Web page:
Though the inventions of Misan Sagay's script emphasize concerns over dowries and social rank that will be grating for many contemporary viewers, extracting little of the humor that Austen regularly found in such hang-ups, the picture's sour notes are balanced by fine performances and clear historical appeal.
    • tbd Metascore
    • 60 John DeFore
    The doc highlights undeniably important realities; but it doesn't find a narrative that sustains feature treatment.
    • 45 Metascore
    • 60 John DeFore
    There's nothing new under the sun, but About Alex is very, very not new. Luckily, most of its capable cast muster the warmth we require, and Zwick's script offers more humor (however mild the laughs are) than sentimentality.
    • 69 Metascore
    • 60 John DeFore
    The movie doesn't really focus on many individuals long enough to make them compelling screen characters.
    • 34 Metascore
    • 60 John DeFore
    The script, by Beers and Mathew Harawitz, offers a little less invention in this endless-repeat scenario than it might have.
    • 48 Metascore
    • 60 John DeFore
    Less music-stuffed but more conceptually ambitious than the average music doc.
    • 51 Metascore
    • 60 John DeFore
    Though cheerful and highly polished, the doc's storytelling is less effective than it might've been, a failing balanced by the likability of its lead characters and the scrappy spirit of their project.
    • 55 Metascore
    • 60 John DeFore
    While Freeland's plotting is graceful, there are occasional moments of stiffness in the dialogue itself, brief rough patches her largely neophyte cast can't fix in the delivery.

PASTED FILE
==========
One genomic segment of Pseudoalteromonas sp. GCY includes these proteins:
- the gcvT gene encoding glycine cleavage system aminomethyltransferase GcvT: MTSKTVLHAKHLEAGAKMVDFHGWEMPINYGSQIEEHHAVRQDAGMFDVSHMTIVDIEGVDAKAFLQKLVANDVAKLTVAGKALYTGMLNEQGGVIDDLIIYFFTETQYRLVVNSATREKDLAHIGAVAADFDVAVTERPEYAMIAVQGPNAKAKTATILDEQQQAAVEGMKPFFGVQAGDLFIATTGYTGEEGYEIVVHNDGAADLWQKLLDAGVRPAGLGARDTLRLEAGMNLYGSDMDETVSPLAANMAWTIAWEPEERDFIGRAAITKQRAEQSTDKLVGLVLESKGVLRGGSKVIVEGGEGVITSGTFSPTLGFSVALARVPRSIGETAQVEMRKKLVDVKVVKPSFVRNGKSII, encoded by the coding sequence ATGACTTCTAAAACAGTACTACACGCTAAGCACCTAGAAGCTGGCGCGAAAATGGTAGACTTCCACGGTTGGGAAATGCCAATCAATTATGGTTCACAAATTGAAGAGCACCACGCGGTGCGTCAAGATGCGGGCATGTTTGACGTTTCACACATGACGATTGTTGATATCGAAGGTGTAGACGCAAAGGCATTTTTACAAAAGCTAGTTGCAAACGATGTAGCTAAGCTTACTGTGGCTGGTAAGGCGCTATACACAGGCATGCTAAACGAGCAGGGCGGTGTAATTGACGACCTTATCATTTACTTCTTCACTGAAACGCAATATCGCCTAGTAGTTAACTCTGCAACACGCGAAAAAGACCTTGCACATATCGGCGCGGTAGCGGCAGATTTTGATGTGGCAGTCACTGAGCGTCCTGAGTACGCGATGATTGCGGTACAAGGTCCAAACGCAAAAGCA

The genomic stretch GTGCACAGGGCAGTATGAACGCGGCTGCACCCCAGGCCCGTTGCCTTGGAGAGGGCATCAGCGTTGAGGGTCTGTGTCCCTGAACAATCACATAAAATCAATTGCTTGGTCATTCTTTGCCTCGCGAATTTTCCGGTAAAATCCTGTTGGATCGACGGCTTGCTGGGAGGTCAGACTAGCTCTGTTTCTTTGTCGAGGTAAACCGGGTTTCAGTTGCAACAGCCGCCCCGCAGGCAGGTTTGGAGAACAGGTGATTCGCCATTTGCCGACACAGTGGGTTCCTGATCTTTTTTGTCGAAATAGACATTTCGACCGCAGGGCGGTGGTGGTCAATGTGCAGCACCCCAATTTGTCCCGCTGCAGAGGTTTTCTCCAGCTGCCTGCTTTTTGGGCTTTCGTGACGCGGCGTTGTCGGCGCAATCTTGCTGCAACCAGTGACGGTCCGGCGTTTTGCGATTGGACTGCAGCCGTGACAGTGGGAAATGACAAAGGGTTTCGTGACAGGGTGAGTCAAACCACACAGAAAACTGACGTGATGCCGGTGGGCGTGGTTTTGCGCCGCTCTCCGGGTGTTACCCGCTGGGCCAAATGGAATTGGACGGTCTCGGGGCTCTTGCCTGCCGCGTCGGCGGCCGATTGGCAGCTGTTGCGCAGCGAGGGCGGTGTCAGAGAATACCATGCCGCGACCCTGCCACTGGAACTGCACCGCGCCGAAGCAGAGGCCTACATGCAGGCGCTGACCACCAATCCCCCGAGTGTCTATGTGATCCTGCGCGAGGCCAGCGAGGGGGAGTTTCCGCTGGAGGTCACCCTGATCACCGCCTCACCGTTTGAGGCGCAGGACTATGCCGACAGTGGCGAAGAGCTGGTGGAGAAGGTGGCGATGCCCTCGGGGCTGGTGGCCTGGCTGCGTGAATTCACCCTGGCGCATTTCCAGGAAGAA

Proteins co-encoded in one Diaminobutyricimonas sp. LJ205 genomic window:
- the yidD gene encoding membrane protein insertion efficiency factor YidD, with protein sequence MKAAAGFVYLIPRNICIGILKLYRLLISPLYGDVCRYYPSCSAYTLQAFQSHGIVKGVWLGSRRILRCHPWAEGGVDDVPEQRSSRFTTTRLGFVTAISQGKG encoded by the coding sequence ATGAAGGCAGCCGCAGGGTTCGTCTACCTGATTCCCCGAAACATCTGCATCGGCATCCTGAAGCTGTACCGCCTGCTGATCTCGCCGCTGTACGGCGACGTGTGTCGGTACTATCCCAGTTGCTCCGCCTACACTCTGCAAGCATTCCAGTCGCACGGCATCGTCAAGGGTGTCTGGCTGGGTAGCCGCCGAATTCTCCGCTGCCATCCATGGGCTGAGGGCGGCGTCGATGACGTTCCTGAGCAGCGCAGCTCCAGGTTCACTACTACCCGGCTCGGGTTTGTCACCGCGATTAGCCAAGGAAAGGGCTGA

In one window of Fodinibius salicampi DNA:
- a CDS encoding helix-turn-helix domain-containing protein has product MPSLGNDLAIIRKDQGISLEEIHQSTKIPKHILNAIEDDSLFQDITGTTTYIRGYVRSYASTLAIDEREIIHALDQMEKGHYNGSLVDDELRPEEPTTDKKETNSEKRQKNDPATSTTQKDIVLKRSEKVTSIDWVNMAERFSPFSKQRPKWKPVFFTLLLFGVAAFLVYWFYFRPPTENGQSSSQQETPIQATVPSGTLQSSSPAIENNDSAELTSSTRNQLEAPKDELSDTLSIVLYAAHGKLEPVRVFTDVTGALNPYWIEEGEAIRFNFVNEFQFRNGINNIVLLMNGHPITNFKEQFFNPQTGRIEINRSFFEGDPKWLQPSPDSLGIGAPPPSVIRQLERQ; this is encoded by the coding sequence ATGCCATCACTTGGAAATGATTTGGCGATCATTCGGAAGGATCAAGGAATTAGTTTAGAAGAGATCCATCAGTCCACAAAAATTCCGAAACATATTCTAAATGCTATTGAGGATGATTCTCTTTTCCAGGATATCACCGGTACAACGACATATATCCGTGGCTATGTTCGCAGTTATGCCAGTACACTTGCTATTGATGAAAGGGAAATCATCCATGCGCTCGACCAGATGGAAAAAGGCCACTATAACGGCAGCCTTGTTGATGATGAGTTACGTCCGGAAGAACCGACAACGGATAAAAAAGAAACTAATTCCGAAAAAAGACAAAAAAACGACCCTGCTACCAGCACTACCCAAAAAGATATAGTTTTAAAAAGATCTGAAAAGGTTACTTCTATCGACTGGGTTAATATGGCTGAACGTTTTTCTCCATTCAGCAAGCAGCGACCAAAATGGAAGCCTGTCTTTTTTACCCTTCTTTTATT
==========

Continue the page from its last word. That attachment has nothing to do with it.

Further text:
• 41 Metascore
    • 60 John DeFore
    Though their resolution is a little too neat to be believed, the filmmakers' way with their cast makes this debut a promising one.
    • 47 Metascore
    • 60 John DeFore
    A lazy ending mars this fine, if generic, take on a much-loved YA novel.
    • 38 Metascore
    • 60 John DeFore
    Though the film's cat-and-mouse scenes hardly compare to those in a Bourne movie, they're enjoyable and only occasionally ridiculous.
    • 64 Metascore
    • 60 John DeFore
    The picture would go nowhere without the friendly chemistry between Lewis and costar Jonny Weston, as the wheelchair-bound high schooler who charms her. If young mothers had any time to go to movies, this one might draw them in droves.
    • 47 Metascore
    • 60 John DeFore
    Its undiscriminating focus, accepting artists whose degree of talent varies widely, may not help it with audiences seeking a fine-art doc, but many viewers will appreciate that very quality, enjoying this modest effort's celebration of a bootstrappy creative community.
    • 56 Metascore
    • 60 John DeFore
    There's a good deal of pleasure to draw from some of these bonding moments, especially among vets who haven't seen each other for years, but not enough to justify overshadowing the movie's other elements.
    • 62 Metascore
    • 60 John DeFore
    Intelligently assembled by Lemelson, a UCLA anthropologist, it addresses a Westerner's concerns without condescending to its subjects; though a three-family focus is hardly enough to make an authoritative-feeling portrait.